Response 3: We have modified the statement in Section 2.1 to “The parameter settings refer to "Design Standard of Urban Road Planning " of China and take actual road situation (JiuZhu Road in Nanjing) for adjustments.”

 

Pont 4: Some typo- and grammatical errors still exist, e.g., line 14, "In two-lane arterial road" should be "In a two-lane arterial road".  The authors should really check and correct all similar errors thoroughly again.

 

Response 4: We have checked the mistakes and corrected grammatic errors through the paper.

 

Pont 5: The use of references is also questionable.  For example, in one of the key references, 19, Gohring et al., not being the authors, was quoted as proposing the split ratio.  If this is the case, why not directly quote the publication by Gohring et al.?

 

Response 5: Reference [19] is changed to the publication by Gohring et al.

 

Pont 6: I think the use of the particular ratio in the paper has not been well explained. In terms of traffic analysis, the directional split of the three directions should depend upon a number of factors, and there is no golden rule of how the traffic should split, and if it's purely an assumption, then the authors should better explain clearly why and how to come up with these values.

 

Response 6: To verify the reliability of the ratio, a traffic survey on Caochang road in Nanjing has been conducted. The actual diversion ratio is calculated to be about 6:2:2, which is basically consistent with the study.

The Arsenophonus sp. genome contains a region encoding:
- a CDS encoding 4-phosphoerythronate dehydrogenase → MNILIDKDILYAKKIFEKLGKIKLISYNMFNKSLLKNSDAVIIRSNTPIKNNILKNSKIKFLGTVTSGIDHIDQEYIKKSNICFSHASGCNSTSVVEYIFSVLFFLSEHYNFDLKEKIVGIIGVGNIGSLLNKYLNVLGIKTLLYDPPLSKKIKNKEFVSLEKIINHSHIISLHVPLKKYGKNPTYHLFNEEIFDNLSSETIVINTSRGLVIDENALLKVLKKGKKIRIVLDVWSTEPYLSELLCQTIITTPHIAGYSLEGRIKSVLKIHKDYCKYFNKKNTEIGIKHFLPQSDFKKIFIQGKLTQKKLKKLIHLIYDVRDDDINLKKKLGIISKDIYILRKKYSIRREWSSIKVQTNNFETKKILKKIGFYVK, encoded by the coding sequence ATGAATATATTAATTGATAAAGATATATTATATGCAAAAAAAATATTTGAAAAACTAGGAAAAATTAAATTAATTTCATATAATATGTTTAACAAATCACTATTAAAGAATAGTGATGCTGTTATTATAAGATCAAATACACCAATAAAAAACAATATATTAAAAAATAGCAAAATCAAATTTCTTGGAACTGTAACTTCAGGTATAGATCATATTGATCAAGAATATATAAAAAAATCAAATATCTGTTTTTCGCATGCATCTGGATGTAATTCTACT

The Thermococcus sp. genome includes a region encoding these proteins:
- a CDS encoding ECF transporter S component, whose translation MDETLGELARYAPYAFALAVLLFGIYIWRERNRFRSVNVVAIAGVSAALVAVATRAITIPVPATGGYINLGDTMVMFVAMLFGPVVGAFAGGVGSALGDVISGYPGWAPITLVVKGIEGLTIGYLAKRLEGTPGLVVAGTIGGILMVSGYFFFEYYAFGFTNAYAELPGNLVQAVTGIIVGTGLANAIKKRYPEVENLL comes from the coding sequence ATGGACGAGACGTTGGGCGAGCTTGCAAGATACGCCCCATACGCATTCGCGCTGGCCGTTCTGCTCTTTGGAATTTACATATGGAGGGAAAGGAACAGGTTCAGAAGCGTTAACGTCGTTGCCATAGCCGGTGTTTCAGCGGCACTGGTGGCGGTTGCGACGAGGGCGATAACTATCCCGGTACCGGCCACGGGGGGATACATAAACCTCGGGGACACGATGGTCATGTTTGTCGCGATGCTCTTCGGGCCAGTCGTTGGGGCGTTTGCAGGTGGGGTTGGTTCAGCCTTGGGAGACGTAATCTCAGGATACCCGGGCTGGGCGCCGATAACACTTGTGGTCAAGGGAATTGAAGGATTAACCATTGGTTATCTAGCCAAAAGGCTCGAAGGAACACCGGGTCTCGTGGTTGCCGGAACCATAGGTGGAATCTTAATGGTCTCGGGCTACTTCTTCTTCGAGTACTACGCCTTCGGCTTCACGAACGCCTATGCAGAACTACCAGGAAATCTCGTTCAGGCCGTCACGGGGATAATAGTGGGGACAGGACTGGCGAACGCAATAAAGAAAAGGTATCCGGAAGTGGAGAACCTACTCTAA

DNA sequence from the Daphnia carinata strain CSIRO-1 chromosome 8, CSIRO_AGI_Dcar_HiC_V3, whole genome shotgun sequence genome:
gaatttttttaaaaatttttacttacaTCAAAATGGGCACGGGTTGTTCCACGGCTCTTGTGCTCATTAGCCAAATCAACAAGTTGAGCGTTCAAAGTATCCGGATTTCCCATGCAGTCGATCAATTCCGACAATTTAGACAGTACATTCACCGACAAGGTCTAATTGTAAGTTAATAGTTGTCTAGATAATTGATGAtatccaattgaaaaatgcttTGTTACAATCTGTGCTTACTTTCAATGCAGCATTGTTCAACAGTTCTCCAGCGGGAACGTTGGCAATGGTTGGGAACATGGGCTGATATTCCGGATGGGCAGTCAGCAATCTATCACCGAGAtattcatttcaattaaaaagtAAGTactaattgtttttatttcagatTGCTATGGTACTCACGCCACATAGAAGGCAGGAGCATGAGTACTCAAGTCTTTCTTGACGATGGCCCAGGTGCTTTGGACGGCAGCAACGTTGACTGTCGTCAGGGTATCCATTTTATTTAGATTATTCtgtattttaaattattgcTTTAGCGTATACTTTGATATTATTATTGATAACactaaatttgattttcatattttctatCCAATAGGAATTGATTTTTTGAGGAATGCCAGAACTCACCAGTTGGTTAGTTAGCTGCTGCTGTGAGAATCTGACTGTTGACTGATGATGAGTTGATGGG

Pont 7: Furthermore, the authors have used a number of assumptions, e.g., lane-changing policy (lines 116 to 119), which may not be a valid assumption in micro-simulation experiments, not even in a connected vehicles' environment. 

 

Response 7: Segment A is just set for collecting initial data in order to calculate the speed optimization model (this explanation has been added into section 2.1 to make it clearer that Segment A is not for analysing vehicle connected state), the actual segments for analysing connected state are only Segment B and C. Lane change will cause number and speed variations of vehicles (vehicles speed up obviously when changing lanes), which affects the accuracy of initial speed. Therefore, it is assumed that vehicles can’t change their lanes when passing through Segment A.

 

Pont 8: There are many possible variations of factors and environmental setting that can affect the experiments. The authors by placing rigid assumptions on their experiments fail to establish the creditability of their model and results. What's mentioned in lines 332 to 338 are not sufficient to explain the limitation of this study. The authors should go one step further to overcome this limitation to really prove and build credibility of their results.

 

Response 8: There is only one road model in this study, but this kind of road is very common in China. The following improvements have been made to prove credibility of the results:

We have added explanations for the user-defined lane change and lateral behaviour rules for the model, and the credibility of these parameters in Section 2.1. We have added supplementary experiments for the influence of different CV rate on the results in Section 3.2.3, which is more universal for actual conditions.

Reviewer 3 Report

I'm in concept what you are trying to show, I don't understand how it would be implemented in practice.  What information is exchanged between vehicles (I'm assuming BSM data)?  How does the desired speed get communicated the the vehicles in practice?  How do the results change as more traffic volumes is introduced to the system?  What are the effects of CV market penetration rates of resutls?

Author Response

Response to Reviewer 3 Comments

 

Thank you very much for the reviews. Below is the explanation for the questions respectively. Don’t hesitate to contact me if there are any other concerns.

Point 1: I don't understand how it would be implemented in practice. 


Response 1: There are several scenarios where it would be implemented in practice: